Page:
Corn crops benefit from carbon nanoparticles

Carbon nanoparticles (CNPs) have gained increased interest in agricultural production in the 21st century due to their excellent bioactivity, high conductivity, environmentally friendly manufacturing processes, and large-scale production. A recent publication in the Cleaner Production Journal focuses on the application of CNP as a foliar spray and soil drench to stimulate corn production and nutrient uptake.

​​​​​​​Study: Carbon nanoparticles improve maize (Zea mays L.) growth and soil quality: comparison of foliar spray and soil drench application. Image Credit: TEEREXZ/

Carbon nanoparticles (NPCs): the future of agricultural production

Inorganic fertilizers and agrochemicals, along with high-yielding crop varieties, dramatically improve global agricultural production. However, to meet the growing needs of a rapidly growing population, the global food supply must be increased by more than 70%.

Climate change is expected to significantly reduce maize yields by the end of the century. Therefore, the development of unique and environmentally friendly agricultural technologies is essential to increase crop yield and improve crop productivity.

Carbon nanomaterials (CNMs) offer new answers to various agricultural challenges, including increasing seed germination and plant development, improving stress resistance, controlling nutrient supply, detection of plant diseases and reduction of pesticide inputs. Carbon nanoparticles (CNPs) are among the most diverse CNMs, with promising effects on agricultural yield.

Limitations of previous studies on carbon nanoparticles (CNPs)

Despite increased interest in the use of CNPs in agriculture, studies on plant development and production are varied and often contradictory. Additionally, a lack of research into appropriate application techniques and how they affect plant development limits the improvement of CNP applications.

Past research on CNPs has mainly focused on comparing agronomic effectiveness with other CNMs, evaluating dose-dependent impacts of CNPs, and evaluating various plant species and genetic traits.

However, the relative benefits of CNPs on plant development and soil conditions under the same test conditions have rarely been examined, which limits the widespread use of CNPs in the agricultural sector.

Application of carbon nanoparticles for corn growth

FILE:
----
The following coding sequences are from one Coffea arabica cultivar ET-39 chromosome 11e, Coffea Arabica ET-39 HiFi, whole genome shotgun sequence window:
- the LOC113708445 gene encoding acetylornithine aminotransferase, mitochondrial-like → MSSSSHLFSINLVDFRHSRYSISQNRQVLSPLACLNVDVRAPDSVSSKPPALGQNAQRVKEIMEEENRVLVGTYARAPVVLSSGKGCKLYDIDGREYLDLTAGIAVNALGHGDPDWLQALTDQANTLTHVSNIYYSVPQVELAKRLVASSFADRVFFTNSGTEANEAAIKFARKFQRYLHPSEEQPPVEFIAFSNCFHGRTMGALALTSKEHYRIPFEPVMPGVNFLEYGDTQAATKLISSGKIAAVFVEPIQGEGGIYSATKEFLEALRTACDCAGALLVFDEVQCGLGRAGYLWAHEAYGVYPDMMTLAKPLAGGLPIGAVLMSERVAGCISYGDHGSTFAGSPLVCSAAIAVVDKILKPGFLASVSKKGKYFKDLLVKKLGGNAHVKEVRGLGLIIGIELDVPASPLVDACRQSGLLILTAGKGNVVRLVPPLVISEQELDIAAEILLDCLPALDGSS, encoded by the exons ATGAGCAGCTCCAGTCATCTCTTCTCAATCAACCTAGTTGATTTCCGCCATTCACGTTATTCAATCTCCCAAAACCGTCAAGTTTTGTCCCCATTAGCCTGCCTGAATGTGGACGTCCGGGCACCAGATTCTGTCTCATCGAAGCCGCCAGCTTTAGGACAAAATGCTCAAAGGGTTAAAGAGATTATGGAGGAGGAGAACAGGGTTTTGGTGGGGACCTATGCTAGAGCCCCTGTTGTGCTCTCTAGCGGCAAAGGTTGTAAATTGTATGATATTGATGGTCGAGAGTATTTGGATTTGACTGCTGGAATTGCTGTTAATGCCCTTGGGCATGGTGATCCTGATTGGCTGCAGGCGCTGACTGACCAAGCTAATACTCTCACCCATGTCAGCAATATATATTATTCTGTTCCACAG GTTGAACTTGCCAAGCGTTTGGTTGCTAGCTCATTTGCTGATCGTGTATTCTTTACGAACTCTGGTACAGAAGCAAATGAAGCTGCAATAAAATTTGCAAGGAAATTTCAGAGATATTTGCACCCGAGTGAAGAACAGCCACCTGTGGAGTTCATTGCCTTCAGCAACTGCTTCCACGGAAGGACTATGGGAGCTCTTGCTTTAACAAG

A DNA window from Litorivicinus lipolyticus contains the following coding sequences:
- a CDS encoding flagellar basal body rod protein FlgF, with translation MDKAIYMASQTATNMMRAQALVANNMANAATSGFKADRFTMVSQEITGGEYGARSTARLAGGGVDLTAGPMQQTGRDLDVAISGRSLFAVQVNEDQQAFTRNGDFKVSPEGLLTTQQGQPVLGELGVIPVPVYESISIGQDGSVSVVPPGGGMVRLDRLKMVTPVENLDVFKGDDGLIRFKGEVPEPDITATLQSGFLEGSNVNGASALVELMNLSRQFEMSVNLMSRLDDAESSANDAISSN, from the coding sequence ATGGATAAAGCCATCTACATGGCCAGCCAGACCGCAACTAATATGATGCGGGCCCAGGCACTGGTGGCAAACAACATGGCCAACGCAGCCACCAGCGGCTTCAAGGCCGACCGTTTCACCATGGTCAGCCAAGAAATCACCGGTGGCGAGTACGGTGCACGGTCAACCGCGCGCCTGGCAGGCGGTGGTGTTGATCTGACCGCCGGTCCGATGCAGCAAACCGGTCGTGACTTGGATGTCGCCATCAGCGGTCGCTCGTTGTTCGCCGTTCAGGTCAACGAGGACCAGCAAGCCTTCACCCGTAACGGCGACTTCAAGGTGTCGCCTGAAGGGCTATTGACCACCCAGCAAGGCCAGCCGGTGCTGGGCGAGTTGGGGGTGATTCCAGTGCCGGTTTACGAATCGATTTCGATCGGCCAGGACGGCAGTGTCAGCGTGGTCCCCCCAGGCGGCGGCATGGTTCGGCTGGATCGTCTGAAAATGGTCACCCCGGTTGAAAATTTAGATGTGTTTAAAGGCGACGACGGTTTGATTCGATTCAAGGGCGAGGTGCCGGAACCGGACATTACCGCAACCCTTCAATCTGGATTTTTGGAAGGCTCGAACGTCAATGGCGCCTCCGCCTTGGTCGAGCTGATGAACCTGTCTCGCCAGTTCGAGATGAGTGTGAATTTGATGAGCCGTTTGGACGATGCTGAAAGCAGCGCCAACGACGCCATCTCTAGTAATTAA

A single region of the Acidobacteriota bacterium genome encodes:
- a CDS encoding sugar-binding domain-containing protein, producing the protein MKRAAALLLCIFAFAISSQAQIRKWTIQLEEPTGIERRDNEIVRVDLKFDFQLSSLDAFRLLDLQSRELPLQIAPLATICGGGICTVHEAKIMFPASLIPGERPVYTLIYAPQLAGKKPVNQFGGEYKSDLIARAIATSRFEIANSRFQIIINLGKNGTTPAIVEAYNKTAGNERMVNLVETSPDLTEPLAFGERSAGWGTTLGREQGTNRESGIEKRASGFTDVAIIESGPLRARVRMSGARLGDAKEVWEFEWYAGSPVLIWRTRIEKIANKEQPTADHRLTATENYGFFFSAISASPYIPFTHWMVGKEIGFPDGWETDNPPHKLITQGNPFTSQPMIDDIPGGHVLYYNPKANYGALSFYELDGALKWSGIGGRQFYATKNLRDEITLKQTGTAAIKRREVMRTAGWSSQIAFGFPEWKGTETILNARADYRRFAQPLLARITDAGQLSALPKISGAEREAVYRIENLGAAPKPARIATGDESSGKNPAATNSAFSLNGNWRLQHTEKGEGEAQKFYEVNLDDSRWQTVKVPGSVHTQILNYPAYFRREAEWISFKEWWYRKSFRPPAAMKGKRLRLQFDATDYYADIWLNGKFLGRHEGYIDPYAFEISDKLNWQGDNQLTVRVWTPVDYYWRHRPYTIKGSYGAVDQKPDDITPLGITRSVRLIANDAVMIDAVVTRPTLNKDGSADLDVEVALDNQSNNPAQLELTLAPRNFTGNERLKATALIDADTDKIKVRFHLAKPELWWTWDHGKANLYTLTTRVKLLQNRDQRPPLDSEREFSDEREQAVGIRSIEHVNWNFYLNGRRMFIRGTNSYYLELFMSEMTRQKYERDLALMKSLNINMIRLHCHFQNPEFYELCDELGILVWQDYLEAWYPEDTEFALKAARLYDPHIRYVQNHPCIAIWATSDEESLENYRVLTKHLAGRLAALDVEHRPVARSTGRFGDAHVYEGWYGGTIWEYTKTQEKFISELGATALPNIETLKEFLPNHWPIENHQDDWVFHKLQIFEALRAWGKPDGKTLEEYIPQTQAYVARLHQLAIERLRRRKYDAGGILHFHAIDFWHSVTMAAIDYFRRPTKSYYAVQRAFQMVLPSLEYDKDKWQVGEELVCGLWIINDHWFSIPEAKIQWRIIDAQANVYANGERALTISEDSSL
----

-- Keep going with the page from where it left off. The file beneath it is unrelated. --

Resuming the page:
The present study aimed to investigate the impact of CNPs administered by separate modes of administration (foliar spray and soil drench) on plant development and soil quality. Maize was selected for this research because it is a staple crop worldwide.

The researchers aimed to analyze the effectiveness of foliar spray and soil drench methods on plant development parameters and nutrient uptake, as well as responses of soil physical and chemical characteristics.

During the experiment, five identical maize plants were sown in each pot, and the sprouts were cut to two plants per week after germination. CNPs were delivered by foliar spray and soil drench at three separate treatment rates to find the best application technique.

Important Study Findings

In this research, the function of CNPs to encourage plant development was investigated by the foliar spray and soil drench method, and it was found that the benefits of CNPs vary with dosage and delivery technique. .

Foliar spraying and soil drench of CNPs significantly boosted plant development and nutrient uptake compared to the control (fertilizer only), indicating that CNPs may be a better alternative to fertilizers.

Selecting appropriate CNP application techniques is critical to increasing plant development while minimizing unnecessary expense and maximizing positive benefits.

CNP foliar spray 400 mg L-1 and soil soak at 200 mg kg-1 have been effective in improving agricultural production and soil integrity. The results indicated that CNPs impacted plant development parameters independent of application mode; however, the soil quality characteristics were mainly affected by the soil soaking method.

Perspectives and avenues for future research

The results of this study should contribute to the relative knowledge of NPCs to encourage plant development and soil integrity, as well as to clarify the best method of application for agricultural use.

It has been found, however, that various parameters such as plant characteristics, CNP properties, soil quality and experimental circumstances also influence the effectiveness of CNP in addition to CNP administration rates and methods.

Accordingly, future studies should explore further examination of CNPs in increasing plant development and nutrient uptake under varied soil conditions. Moreover, the mechanistic investigation of surface properties and the integration of CNPs with crops and soils are crucial for their future development and uses in the agricultural sector.


Xin, X. et al. (2022). Carbon nanoparticles improve maize (Zea mays L.) growth and soil quality: comparison of foliar spray and soil drench application. Cleaner Production Journal. Available at:

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